By Sarah Mac Donald - 22 August, 2018
Pontiff offers warm words of greeting to the Irish people in a special video message and shares his hope that the WMOF2018 will be a source of encouragement to families.
Thousands of pilgrims attending the opening liturgy of the World Meeting of Families at the RDS on Tuesday evening were surprised to hear a message from Pope Francis in which he said he was “excited” about returning to Ireland.
In his message, Pope Francis offered warm words of greeting to the Irish people and he shared his hope that WMOF2018, which takes place from 21 to 26 August, will be a source of encouragement to families.
“As I prepare to visit Ireland in a few days’ time for the World Meeting of Families, I send a warm word of greeting to all the Irish people. I am excited at the thought of returning to Ireland!” the Pontiff said – a reference to his visit in 1980, when he stayed with the Jesuits in Dublin while studying English.
He said the World Meeting was a celebration of the beauty of God’s plan for the family.
“It is also an occasion for families from all over the world to meet and support one another in living out their special vocation.”
Families today face many challenges in their efforts to embody faithful love, to bring up children with sound values and to be a leaven of goodness, love and mutual concern in the larger community, the Pope recognised.
“I hope that this festival will be a source of renewed encouragement to families everywhere, especially those families that will be present in Dublin.”
He also expressed the hope that WMOF2018 would remind all of the essential place of the family in the life of society and in the building of a better future for today’s young people.
“Young people are the future! It is very important to prepare them for the future, preparing them today, in the present, but also rooted in the past: young people and grandparents. This is very important,” the Pontiff said.
He added that although the specific reason for his visit to Ireland is the World Meeting of Families, “I would like to include all the members of the Irish family”.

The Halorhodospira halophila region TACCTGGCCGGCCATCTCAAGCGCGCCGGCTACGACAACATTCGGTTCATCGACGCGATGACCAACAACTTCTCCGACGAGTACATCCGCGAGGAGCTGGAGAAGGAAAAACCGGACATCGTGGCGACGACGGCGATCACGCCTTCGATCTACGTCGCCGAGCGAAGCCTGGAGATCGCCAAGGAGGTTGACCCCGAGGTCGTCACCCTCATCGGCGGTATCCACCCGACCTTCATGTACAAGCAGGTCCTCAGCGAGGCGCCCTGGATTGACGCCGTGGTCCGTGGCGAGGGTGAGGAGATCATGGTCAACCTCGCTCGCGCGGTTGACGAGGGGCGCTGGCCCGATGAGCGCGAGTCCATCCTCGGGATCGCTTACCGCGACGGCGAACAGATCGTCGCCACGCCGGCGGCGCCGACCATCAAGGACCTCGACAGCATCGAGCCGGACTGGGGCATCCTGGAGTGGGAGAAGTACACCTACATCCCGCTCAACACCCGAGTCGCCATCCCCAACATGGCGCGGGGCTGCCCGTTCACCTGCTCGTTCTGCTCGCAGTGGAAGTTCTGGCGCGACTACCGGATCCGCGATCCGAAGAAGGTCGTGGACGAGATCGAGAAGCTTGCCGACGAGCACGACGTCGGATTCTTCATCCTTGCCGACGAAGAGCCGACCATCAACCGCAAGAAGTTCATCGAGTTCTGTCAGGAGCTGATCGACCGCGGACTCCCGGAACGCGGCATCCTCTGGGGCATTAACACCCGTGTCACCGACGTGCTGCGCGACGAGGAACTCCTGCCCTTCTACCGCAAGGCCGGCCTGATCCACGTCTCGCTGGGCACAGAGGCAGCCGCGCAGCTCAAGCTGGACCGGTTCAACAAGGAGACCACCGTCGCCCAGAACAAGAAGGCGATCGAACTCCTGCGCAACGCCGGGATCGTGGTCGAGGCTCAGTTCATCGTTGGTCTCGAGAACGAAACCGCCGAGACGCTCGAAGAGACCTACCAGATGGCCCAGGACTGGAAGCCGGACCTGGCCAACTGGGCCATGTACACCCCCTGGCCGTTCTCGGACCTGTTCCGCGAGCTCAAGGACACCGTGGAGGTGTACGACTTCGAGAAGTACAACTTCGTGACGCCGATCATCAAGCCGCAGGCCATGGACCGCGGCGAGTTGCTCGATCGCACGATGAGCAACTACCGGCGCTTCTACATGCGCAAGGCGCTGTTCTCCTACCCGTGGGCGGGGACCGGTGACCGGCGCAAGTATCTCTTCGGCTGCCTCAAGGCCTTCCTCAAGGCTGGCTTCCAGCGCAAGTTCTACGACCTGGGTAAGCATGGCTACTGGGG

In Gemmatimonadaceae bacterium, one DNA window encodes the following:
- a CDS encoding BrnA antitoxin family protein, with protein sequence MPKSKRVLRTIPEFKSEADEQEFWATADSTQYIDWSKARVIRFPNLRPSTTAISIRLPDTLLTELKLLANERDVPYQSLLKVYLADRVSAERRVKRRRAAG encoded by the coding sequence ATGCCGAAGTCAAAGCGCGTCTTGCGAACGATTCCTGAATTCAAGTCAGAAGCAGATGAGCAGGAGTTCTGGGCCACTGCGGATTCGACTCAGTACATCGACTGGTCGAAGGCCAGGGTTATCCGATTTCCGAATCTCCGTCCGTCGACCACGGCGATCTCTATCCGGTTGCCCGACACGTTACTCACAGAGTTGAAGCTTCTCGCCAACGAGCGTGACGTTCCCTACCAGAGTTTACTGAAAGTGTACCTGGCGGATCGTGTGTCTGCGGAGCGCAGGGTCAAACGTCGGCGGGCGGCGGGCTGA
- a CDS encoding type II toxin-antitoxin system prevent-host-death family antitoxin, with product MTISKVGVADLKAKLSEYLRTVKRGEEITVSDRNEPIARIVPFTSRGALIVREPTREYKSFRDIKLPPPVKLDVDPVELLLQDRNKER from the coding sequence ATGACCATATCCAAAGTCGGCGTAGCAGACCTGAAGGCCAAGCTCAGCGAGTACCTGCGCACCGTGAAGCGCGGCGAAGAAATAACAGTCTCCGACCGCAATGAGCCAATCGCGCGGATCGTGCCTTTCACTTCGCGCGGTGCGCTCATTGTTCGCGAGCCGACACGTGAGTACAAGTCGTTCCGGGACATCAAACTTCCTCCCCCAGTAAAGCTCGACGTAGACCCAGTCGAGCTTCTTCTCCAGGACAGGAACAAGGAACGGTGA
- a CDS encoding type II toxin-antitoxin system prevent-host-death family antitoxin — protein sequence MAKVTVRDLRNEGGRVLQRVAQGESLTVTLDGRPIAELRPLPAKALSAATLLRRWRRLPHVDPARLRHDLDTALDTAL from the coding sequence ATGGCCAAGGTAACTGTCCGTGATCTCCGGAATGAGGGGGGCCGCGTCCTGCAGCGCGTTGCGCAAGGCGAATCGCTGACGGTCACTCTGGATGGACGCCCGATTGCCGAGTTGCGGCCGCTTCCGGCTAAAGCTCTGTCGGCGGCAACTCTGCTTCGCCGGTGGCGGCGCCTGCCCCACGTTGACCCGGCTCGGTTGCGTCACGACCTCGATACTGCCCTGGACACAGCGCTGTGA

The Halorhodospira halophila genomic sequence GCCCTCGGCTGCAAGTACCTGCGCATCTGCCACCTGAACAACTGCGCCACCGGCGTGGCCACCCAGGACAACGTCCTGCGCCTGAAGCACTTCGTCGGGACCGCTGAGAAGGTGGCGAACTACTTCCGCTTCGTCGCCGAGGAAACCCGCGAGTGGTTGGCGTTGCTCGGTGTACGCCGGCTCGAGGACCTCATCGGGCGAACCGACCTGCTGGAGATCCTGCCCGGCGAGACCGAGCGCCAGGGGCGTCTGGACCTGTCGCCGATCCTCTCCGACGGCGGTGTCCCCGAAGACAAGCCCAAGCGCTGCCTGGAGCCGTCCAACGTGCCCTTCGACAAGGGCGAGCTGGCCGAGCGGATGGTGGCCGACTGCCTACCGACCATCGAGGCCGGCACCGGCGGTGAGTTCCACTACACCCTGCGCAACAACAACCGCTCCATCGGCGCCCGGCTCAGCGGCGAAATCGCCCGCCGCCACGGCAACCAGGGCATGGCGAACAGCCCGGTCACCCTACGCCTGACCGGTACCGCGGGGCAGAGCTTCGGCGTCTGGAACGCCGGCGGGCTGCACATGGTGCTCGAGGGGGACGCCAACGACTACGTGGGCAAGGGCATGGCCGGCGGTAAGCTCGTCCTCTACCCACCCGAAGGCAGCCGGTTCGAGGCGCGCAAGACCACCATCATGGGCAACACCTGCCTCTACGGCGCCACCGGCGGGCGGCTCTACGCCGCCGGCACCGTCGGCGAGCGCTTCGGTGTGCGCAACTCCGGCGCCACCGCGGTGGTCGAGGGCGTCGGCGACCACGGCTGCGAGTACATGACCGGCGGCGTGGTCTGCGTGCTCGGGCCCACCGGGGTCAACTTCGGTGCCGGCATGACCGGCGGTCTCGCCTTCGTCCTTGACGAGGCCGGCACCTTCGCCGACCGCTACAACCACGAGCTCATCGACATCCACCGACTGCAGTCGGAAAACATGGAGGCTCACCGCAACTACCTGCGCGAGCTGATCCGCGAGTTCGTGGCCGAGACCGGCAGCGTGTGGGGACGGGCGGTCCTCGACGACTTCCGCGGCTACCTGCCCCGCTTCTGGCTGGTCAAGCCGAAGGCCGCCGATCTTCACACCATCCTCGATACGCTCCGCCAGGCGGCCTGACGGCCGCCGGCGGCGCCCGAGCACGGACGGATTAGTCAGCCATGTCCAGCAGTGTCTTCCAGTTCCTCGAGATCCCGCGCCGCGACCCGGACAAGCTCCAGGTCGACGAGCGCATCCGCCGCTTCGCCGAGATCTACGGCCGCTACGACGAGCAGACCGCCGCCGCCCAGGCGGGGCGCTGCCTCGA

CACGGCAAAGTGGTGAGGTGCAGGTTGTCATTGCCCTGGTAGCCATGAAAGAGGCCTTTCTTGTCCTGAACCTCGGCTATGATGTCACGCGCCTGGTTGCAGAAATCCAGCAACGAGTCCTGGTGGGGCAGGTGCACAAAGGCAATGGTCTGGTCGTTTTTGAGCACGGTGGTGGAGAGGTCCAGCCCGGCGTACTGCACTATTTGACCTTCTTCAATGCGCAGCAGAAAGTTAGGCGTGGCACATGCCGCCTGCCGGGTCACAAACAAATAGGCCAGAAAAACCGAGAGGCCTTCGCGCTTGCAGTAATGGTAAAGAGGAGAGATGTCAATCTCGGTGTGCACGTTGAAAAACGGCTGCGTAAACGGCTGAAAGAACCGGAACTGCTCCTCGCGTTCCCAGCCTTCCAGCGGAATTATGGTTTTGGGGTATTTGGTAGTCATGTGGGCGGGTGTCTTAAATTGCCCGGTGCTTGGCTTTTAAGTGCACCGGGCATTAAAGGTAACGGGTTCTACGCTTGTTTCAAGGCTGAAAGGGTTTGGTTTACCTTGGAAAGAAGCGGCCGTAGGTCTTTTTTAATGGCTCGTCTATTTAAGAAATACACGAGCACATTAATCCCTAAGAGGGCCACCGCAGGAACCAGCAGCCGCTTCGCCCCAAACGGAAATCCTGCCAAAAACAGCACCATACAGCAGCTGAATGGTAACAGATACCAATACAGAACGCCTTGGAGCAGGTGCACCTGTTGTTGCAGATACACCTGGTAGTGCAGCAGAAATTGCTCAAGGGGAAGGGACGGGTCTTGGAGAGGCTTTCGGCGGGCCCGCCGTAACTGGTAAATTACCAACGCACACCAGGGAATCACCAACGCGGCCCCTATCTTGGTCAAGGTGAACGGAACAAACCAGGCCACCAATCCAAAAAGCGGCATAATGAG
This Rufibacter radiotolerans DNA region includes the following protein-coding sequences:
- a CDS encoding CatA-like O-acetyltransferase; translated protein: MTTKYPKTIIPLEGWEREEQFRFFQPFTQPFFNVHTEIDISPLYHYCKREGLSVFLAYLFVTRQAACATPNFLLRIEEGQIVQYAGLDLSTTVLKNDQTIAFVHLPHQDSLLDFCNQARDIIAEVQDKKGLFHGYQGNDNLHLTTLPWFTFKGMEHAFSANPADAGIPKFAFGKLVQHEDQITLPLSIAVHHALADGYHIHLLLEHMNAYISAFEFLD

In a gesture of reconciliation towards the North’s different denominations, he said he prayed the visit might “further the growth of unity and reconciliation among all Christ’s followers, as a sign of that lasting peace which is God’s dream for our whole human family”.
In Dublin, Archbishop Diarmuid Martin, President of the Ninth World Meeting of Families, described Tuesday evening as “an important evening. After many months of preparation, this evening in every diocese across Ireland, we open the World Meeting of Families with a service of Evening Prayer.”
He noted that there were those who would look at the World Meeting as some sort of ideological gathering to celebrate a type of family that probably does not exist.
“Whatever of the past, here in Dublin the World Meeting is something much more profound: it is to reflect the opening words of our reading: ‘You are God’s chosen race; he loves you’,” Dr Martin said.
He stressed that the family is not a remote ideological notion but the place where compassion, kindness, gentleness, patience and forgiveness are learned, practised and spread.
Compassion, kindness, gentleness, patience and forgiveness are the bonds that bring us together, he said, adding that most of us would admit that, while our families may try to realise that ideal, in reality things are not so easy.
“Tensions arise. People struggle. People fail. People are unfaithful. Families can be places of violence and harshness. Only the power of love can purify and restore and heal our weakness.”
Of the Church, he said it must be a place where solidarity reigns, where we teach and advise and support each other, and not in the sense of any superiority, but in all wisdom.
The family is the domestic Church. The family must be the place where all these dimensions of the Christian life are deepened and lived. The family is not a closed place but must always be missionary and have that same drive towards the periphery, towards those who are marginalised, which Pope Francis presents as a fundamental dimension of the Church.
Acknowledging that family life today is changed, he said families in Ireland have many opportunities and many new challenges. These would be looked at over the three days of the Congress in the RDS.
“Look at communications and social media. They can become a path of openness and they can also become narrow and addictive. How do we get young people to learn to use the gifts that God and human creativity will provide for them in a challenging future?”
Concluding, the Archbishop thanked God “for the extraordinary ordinary love of our families”.
He said that “We commit ourselves to help young people to understand what love truly means. We thank God for the at times immense sacrifice that exists in the love within families. We pray for those who have never experienced such love or from whom such love was stolen through abuse or neglect.”